.Sing It

SRT fest leads with songs

A stage show with music, built backwards. That’s one way to define a “jukebox musical.” This year’s Summer Repertory Theatre Festival at Santa Rosa Junior College, includes two very different examples of the “jukebox musical,” in which the story is constructed around a random list of songs, rather than the other way around.

Nice Work If You Can Get It, revolving around classic 1920s and ’30s songs by George and Ira Gershwin, is pleasant, classy, solidly performed and light as a feather. Rock of Ages, constructed from pop rock and metal tunes from the garish ’80s, is coarse, crude, exuberant and sprinkled with sleazy Sunset Strip darkness and danger.

Created by Chris D’Arienzo, Rock of Ages employs songs by Journey, Van Halen, REO Speedwagon, Pat Benatar, Starship and others in telling the story of Drew (Nate Stuckey), a wannabe rocker stuck cleaning the bar at an L.A. music club, and Sherri (Jessica Merghart), the aspiring actress he falls hard for. Yes, singing Steve Perry’s “Oh Sherrie” is inevitable. Both are working at a legendary rock venue called the Bourbon Room when their budding romance is derailed by the arrival of Stacee Jaxx (Mark Jammal), the amoral lead singer of a band called Arsenal.

A subplot involves a scheme by German developers to raze the Bourbon Room to make way for chain stores, galvanizing the club’s supporters into various forms of protest, including repeated group performances of Twisted Sister’s “We’re Not Gonna Take It.”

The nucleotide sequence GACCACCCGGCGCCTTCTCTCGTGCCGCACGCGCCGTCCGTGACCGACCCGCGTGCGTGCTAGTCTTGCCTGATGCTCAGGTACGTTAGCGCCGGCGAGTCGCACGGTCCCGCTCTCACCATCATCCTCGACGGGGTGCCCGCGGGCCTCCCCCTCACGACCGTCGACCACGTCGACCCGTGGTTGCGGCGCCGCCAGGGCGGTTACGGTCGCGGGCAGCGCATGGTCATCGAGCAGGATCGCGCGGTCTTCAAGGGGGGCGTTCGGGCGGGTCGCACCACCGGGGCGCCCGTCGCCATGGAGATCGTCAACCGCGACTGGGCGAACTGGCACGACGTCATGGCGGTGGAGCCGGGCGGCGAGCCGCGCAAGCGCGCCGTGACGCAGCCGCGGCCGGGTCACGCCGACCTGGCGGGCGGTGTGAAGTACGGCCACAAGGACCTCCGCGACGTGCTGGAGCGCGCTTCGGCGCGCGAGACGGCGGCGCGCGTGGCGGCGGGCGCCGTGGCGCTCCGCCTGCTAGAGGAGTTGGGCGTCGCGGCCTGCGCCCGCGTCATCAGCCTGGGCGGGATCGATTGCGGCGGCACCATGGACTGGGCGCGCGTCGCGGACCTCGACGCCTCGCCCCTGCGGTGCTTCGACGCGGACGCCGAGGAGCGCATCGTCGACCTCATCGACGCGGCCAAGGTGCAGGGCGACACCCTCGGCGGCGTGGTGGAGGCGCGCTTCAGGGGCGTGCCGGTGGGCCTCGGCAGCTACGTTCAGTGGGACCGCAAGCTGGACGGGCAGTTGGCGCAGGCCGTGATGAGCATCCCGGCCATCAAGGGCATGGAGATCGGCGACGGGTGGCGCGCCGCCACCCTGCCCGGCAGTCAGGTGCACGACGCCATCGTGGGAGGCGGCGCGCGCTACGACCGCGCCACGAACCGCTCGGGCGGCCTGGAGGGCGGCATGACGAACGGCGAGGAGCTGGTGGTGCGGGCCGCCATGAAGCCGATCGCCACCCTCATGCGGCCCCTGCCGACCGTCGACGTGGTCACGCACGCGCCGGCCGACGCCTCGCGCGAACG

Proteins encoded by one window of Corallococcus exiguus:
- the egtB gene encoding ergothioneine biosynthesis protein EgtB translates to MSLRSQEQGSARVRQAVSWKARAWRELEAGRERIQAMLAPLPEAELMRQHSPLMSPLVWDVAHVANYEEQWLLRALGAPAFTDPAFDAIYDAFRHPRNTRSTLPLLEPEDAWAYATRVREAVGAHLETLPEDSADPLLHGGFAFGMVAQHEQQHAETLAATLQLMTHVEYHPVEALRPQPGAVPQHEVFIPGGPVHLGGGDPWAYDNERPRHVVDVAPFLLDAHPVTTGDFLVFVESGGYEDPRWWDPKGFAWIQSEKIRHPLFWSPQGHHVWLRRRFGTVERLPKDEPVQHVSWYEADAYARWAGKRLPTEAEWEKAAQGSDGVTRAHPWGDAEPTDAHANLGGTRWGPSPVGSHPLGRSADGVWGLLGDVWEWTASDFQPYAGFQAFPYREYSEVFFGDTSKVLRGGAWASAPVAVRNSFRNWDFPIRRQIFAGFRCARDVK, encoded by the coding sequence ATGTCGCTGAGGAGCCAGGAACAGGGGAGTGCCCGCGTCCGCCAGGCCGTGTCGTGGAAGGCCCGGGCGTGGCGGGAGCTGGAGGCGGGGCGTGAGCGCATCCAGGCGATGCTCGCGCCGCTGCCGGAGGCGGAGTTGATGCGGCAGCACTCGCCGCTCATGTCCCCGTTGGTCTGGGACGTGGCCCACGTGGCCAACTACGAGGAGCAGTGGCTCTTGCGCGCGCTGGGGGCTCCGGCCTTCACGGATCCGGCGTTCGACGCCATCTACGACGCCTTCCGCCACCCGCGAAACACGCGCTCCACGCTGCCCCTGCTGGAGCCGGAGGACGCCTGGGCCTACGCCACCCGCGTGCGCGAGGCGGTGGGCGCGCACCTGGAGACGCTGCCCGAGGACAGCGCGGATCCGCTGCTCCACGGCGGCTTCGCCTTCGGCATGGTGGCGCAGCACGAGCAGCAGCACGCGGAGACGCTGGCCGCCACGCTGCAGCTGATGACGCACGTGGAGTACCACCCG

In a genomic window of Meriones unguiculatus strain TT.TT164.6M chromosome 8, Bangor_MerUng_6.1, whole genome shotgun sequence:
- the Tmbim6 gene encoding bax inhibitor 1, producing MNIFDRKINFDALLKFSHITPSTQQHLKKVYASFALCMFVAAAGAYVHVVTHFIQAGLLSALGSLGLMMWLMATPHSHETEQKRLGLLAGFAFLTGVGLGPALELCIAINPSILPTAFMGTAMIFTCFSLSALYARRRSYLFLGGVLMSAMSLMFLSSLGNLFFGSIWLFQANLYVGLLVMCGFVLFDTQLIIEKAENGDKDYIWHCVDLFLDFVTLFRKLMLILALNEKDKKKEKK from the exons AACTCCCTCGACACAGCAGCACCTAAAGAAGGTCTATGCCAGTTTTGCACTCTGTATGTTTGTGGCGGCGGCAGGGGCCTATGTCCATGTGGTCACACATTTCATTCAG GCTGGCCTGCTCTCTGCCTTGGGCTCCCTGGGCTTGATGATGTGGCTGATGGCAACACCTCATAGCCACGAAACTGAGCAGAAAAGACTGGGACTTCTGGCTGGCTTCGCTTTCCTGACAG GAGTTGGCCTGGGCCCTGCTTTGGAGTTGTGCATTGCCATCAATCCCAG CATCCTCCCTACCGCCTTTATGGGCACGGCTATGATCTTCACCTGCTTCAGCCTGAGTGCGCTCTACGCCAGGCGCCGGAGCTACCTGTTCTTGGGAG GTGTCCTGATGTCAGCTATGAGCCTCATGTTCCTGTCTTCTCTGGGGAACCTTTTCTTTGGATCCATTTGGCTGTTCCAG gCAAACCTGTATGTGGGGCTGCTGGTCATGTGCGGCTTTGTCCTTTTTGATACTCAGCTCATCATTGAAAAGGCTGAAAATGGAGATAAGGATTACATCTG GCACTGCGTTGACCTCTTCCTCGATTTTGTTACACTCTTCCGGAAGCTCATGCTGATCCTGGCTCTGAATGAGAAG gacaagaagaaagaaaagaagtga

As written, it’s a bit of a hot mess, with a fair share of gleefully offensive moments and one potentially moving scene marred by the actors’ use of distasteful stereotypes. But overall, Rock of Ages is infectiously pleasurable, with loads of high energy, a kind of gritty, youthful innocence, and tunes written to stick in your brain for days.

Rating (out of 5):

Meanwhile, Nice Work If You Can Get It, written by Joe DiPietro, seems to evaporate almost as soon as it’s over, along with the majority of its pleasing but strangely unmemorable tunes, the two or three exceptions including “Someone to Watch Over Me,” “ ’S Wonderful” and “Fascinating Rhythm.”

The plot, about a Prohibition–era playboy (a delightful Alex Stewart) falling in love with a sweet bootlegger (Aubrey Reece, also delightful) on the eve of his marriage to a famous dancer (Sophie Madorsky, hilarious), is slight and silly, but crammed with old-fashioned, simplistic charm.

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